LOS ANGELES (Reuters) - "The Cove," which chronicles the grisly business of dolphin hunting in Japan, on Sunday won the Oscar for best feature documentary.
The triumph of "The Cove," among the best reviewed films of the year but relatively unpopular with U.S. audiences due to its disturbing subject matter, came days after its distributor announced the film would open in theaters across Japan for the first time later this year.
"The Cove" has failed to even gross $1 million in domestic release and is even less known in Japan, where the government has maintained that the hunting of dolphins and whales remains an important cultural tradition.
Directed by former National Geographic photographer Louie Psihoyos, the film follows a group of eco-activists who struggle with Japanese police and fisherman to gain access to a secluded cove in Taiji, in southern Japan, where dolphins are hunted.
It features graphic footage of dolphins being herded into the cove and slaughtered, but also notes that dolphin meat is eaten by a very small percentage of Japanese people.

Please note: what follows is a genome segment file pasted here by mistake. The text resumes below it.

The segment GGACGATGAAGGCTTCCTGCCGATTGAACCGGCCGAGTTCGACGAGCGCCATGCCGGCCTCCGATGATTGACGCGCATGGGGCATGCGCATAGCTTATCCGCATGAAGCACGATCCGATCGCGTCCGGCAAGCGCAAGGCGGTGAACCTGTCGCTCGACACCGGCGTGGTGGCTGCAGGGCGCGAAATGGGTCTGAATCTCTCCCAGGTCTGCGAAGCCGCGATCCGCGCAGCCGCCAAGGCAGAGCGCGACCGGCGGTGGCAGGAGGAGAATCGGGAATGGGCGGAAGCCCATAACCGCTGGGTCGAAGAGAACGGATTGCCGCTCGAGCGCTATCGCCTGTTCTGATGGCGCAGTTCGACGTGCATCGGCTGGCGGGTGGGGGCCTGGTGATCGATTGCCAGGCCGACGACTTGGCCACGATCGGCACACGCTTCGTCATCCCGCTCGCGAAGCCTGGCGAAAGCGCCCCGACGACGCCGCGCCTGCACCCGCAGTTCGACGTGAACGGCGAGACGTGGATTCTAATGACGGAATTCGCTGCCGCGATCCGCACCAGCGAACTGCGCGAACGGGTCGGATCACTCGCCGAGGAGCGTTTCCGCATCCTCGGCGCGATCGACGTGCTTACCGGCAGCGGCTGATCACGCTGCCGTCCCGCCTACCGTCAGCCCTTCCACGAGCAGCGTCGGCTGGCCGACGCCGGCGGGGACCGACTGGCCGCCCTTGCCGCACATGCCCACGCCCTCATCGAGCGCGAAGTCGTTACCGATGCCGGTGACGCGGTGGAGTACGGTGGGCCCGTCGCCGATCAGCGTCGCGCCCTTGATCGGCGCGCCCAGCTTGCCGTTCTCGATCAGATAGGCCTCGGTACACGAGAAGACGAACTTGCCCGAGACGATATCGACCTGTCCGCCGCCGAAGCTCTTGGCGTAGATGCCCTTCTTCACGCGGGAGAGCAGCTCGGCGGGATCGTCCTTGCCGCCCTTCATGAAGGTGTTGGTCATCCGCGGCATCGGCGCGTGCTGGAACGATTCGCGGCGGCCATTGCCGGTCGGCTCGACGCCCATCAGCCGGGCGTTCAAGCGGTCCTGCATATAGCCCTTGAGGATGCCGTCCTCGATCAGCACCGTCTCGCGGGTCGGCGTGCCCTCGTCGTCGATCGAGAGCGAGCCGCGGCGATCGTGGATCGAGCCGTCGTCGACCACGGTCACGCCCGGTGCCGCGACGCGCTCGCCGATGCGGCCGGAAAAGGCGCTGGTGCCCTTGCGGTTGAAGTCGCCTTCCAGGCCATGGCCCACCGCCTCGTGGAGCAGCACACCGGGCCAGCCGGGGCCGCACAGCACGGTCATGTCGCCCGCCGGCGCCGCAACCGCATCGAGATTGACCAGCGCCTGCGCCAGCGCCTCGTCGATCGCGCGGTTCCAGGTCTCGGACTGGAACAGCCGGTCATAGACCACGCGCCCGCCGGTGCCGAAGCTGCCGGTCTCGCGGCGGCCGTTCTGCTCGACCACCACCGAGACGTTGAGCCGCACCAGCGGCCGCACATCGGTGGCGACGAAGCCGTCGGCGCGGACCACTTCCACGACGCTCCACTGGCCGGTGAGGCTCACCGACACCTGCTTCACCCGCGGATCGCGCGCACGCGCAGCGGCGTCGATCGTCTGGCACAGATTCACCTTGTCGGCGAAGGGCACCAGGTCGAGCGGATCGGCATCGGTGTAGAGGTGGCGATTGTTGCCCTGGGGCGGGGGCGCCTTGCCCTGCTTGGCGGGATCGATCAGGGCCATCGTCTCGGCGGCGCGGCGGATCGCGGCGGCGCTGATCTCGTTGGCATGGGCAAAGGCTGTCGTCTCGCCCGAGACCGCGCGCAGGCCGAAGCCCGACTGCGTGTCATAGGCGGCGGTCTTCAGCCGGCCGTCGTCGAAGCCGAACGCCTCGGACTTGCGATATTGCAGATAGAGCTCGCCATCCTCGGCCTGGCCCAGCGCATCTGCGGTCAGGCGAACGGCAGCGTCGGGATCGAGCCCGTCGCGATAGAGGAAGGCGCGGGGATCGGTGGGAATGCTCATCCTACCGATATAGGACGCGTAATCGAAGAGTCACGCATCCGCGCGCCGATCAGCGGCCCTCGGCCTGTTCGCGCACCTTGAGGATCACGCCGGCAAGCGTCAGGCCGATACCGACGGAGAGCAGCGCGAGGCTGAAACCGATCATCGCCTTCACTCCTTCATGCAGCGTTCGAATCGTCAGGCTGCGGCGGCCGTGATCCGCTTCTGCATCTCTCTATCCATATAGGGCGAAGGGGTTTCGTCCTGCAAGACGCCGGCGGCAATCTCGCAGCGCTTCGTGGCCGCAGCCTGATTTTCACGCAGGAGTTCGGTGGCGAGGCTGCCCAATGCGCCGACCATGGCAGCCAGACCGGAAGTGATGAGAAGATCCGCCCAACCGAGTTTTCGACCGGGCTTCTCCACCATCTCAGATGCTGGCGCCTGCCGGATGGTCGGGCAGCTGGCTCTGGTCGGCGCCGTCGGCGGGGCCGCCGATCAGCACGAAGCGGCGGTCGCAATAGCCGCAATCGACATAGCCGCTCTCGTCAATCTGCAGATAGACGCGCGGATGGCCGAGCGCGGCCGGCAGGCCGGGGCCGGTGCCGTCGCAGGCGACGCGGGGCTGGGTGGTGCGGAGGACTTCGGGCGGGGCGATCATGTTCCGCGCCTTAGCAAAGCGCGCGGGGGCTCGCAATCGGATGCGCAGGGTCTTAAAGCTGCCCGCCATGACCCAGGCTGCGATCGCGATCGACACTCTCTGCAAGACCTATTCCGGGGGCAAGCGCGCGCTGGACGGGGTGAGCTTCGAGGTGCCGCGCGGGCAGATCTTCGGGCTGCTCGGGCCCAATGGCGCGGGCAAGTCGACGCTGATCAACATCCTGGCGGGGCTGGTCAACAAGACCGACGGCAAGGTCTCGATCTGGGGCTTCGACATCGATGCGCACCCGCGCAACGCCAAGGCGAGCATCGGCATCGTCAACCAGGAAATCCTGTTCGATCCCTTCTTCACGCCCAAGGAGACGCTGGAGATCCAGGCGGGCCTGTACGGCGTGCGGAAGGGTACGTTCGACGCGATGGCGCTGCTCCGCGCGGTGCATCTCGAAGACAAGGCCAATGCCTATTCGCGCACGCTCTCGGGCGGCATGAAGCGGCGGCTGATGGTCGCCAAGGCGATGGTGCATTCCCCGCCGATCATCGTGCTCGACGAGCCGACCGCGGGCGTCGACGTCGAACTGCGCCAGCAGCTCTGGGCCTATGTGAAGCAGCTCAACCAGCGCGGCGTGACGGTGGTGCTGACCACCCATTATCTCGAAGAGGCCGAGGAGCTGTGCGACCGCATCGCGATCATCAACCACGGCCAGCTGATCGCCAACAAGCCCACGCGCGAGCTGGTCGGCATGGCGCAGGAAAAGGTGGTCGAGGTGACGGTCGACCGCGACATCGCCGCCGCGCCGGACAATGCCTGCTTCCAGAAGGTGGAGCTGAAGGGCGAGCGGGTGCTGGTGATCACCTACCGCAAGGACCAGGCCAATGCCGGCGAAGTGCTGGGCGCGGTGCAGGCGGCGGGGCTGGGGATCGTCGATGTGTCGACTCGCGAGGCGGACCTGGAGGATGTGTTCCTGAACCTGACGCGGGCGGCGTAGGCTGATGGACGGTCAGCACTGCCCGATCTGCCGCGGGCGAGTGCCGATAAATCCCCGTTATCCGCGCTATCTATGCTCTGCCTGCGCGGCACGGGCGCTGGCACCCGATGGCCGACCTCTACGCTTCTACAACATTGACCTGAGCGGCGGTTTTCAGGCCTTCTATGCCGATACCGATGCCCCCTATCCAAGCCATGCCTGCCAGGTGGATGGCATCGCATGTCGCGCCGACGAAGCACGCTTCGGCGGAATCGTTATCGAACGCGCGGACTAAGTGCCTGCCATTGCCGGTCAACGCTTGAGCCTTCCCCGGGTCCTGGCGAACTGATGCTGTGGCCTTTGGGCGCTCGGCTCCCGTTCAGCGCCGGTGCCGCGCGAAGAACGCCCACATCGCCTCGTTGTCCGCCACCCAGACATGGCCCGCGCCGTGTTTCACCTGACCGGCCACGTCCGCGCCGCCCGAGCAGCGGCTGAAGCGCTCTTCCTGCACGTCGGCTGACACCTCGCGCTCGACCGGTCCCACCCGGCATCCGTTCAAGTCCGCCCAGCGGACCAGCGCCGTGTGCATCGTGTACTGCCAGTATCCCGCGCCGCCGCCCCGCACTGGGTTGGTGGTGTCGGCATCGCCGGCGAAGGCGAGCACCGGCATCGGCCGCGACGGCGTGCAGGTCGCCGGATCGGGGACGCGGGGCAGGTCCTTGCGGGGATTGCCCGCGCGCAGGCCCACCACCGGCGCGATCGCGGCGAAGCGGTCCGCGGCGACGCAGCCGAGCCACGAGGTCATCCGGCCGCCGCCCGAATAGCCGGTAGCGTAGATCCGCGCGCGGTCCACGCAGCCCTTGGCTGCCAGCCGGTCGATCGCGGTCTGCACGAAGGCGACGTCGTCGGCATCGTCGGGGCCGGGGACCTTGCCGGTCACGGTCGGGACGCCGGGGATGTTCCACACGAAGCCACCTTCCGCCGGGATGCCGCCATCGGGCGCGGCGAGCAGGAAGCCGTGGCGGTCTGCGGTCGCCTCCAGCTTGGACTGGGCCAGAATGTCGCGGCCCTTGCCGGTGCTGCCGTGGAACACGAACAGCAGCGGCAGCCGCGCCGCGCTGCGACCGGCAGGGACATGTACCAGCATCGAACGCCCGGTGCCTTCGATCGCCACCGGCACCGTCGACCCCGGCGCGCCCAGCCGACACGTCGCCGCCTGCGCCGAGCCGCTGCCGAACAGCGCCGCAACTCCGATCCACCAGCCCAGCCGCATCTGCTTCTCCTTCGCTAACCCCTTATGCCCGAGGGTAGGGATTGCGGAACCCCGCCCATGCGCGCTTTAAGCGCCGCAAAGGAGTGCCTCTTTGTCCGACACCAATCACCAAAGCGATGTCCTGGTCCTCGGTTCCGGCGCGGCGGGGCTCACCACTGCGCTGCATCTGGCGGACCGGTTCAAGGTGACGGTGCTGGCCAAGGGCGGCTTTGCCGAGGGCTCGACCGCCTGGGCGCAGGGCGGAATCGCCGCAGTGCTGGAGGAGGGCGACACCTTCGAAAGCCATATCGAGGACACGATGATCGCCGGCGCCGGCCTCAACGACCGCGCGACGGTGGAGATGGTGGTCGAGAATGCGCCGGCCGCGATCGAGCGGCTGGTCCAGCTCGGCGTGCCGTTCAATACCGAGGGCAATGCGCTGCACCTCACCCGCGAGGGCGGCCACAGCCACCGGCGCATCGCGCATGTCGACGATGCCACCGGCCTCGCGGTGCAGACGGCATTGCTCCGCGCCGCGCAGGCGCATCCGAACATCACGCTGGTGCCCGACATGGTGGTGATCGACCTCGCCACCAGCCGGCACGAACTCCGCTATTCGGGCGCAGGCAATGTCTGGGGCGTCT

The movie features Ric O'Barry, a former dolphin trainer from the 1960s television series "Flipper" who helped organize the effort to chronicle the dolphin hunt in Taiji.
O'Barry also has appeared on various talk shows urging an end to commercial displays of marine mammals following the recent killing of a trainer by a killer whale at the SeaWorld theme park in Florida.
Takeshi Kato of the distribution company Unplugged, said last Thursday that he has arranged to show "The Cove" in five cinemas in major Japanese cities in May or June and hopes to expand the number of theaters to about 20.
The documentary was shown at the Toyko International Film Festival last year, but a university in Tokyo was reported to have abandoned a planned screening of the movie there this month after objections from Taiji.
"When the film is seen in Japan, it will shut 'the cove' down permanently," O'Barry said in a recent interview.
Editing by Sandra Maler